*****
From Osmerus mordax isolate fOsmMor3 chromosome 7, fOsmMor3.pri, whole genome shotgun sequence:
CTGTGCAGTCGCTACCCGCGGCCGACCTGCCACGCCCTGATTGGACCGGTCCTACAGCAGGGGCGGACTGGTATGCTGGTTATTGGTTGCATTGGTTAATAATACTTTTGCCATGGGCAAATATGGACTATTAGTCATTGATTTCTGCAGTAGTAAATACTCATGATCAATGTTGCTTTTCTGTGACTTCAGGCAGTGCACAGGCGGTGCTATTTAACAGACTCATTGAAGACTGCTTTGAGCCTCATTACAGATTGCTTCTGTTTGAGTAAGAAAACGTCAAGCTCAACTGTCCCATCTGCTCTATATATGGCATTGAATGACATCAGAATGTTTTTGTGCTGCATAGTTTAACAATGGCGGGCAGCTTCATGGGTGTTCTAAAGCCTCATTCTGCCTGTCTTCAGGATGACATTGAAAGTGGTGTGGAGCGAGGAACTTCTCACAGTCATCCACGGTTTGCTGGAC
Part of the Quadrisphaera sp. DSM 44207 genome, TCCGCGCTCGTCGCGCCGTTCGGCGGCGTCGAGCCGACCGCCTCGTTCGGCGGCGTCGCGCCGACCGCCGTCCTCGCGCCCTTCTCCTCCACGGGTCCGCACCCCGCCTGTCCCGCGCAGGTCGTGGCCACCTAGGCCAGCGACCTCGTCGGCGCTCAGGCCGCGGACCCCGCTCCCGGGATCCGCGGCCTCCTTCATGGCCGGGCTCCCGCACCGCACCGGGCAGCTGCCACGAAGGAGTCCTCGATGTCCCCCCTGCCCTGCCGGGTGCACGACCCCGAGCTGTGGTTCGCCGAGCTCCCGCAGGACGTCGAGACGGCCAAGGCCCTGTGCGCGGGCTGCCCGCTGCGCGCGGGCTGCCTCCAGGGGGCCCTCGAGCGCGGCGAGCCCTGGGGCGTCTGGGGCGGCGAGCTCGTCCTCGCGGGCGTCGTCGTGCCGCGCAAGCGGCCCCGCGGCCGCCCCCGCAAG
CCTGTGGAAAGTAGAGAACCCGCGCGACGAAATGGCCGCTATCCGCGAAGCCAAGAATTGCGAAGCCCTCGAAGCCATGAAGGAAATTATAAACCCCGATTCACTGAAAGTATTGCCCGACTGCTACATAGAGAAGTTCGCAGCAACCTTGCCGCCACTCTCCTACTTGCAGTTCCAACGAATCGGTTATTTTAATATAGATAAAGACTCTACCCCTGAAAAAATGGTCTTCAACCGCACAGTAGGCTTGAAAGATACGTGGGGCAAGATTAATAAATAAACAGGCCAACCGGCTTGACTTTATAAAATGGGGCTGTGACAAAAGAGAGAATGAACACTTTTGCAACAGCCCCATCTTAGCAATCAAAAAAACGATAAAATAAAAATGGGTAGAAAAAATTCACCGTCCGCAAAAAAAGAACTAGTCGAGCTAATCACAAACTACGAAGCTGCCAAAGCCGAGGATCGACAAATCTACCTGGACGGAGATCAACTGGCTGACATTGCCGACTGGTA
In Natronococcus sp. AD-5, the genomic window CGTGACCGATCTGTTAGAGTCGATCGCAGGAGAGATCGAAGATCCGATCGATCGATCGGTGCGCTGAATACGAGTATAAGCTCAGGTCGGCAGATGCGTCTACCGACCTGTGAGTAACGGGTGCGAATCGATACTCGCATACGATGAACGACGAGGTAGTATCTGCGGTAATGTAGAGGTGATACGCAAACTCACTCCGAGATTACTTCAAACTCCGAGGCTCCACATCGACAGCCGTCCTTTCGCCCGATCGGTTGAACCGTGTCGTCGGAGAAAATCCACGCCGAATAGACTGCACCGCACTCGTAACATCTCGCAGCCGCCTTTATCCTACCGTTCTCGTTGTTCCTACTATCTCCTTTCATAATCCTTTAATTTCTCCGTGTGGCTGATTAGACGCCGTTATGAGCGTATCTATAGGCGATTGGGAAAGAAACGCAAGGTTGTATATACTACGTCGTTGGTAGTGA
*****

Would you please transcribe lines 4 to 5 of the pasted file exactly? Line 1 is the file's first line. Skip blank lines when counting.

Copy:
CCTGTGGAAAGTAGAGAACCCGCGCGACGAAATGGCCGCTATCCGCGAAGCCAAGAATTGCGAAGCCCTCGAAGCCATGAAGGAAATTATAAACCCCGATTCACTGAAAGTATTGCCCGACTGCTACATAGAGAAGTTCGCAGCAACCTTGCCGCCACTCTCCTACTTGCAGTTCCAACGAATCGGTTATTTTAATATAGATAAAGACTCTACCCCTGAAAAAATGGTCTTCAACCGCACAGTAGGCTTGAAAGATACGTGGGGCAAGATTAATAAATAAACAGGCCAACCGGCTTGACTTTATAAAATGGGGCTGTGACAAAAGAGAGAATGAACACTTTTGCAACAGCCCCATCTTAGCAATCAAAAAAACGATAAAATAAAAATGGGTAGAAAAAATTCACCGTCCGCAAAAAAAGAACTAGTCGAGCTAATCACAAACTACGAAGCTGCCAAAGCCGAGGATCGACAAATCTACCTGGACGGAGATCAACTGGCTGACATTGCCGACTGGTA
In Natronococcus sp. AD-5, the genomic window CGTGACCGATCTGTTAGAGTCGATCGCAGGAGAGATCGAAGATCCGATCGATCGATCGGTGCGCTGAATACGAGTATAAGCTCAGGTCGGCAGATGCGTCTACCGACCTGTGAGTAACGGGTGCGAATCGATACTCGCATACGATGAACGACGAGGTAGTATCTGCGGTAATGTAGAGGTGATACGCAAACTCACTCCGAGATTACTTCAAACTCCGAGGCTCCACATCGACAGCCGTCCTTTCGCCCGATCGGTTGAACCGTGTCGTCGGAGAAAATCCACGCCGAATAGACTGCACCGCACTCGTAACATCTCGCAGCCGCCTTTATCCTACCGTTCTCGTTGTTCCTACTATCTCCTTTCATAATCCTTTAATTTCTCCGTGTGGCTGATTAGACGCCGTTATGAGCGTATCTATAGGCGATTGGGAAAGAAACGCAAGGTTGTATATACTACGTCGTTGGTAGTGA